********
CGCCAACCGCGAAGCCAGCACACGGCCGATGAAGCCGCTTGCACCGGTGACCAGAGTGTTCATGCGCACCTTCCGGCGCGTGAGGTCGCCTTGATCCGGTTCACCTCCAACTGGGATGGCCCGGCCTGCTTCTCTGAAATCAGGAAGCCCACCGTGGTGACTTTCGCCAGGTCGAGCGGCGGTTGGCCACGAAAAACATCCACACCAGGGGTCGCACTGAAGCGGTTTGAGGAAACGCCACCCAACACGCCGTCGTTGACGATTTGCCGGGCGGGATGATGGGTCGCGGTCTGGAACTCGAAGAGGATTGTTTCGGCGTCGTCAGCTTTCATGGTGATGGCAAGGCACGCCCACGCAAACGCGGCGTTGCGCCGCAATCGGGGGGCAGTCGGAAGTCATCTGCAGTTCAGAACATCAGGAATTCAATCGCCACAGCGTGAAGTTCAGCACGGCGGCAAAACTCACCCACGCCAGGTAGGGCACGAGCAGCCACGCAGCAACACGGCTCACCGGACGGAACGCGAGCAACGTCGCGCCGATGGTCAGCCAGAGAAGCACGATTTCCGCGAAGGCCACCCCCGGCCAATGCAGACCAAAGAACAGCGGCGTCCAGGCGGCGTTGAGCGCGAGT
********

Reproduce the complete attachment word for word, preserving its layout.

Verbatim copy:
CGCCAACCGCGAAGCCAGCACACGGCCGATGAAGCCGCTTGCACCGGTGACCAGAGTGTTCATGCGCACCTTCCGGCGCGTGAGGTCGCCTTGATCCGGTTCACCTCCAACTGGGATGGCCCGGCCTGCTTCTCTGAAATCAGGAAGCCCACCGTGGTGACTTTCGCCAGGTCGAGCGGCGGTTGGCCACGAAAAACATCCACACCAGGGGTCGCACTGAAGCGGTTTGAGGAAACGCCACCCAACACGCCGTCGTTGACGATTTGCCGGGCGGGATGATGGGTCGCGGTCTGGAACTCGAAGAGGATTGTTTCGGCGTCGTCAGCTTTCATGGTGATGGCAAGGCACGCCCACGCAAACGCGGCGTTGCGCCGCAATCGGGGGGCAGTCGGAAGTCATCTGCAGTTCAGAACATCAGGAATTCAATCGCCACAGCGTGAAGTTCAGCACGGCGGCAAAACTCACCCACGCCAGGTAGGGCACGAGCAGCCACGCAGCAACACGGCTCACCGGACGGAACGCGAGCAACGTCGCGCCGATGGTCAGCCAGAGAAGCACGATTTCCGCGAAGGCCACCCCCGGCCAATGCAGACCAAAGAACAGCGGCGTCCAGGCGGCGTTGAGCGCGAGT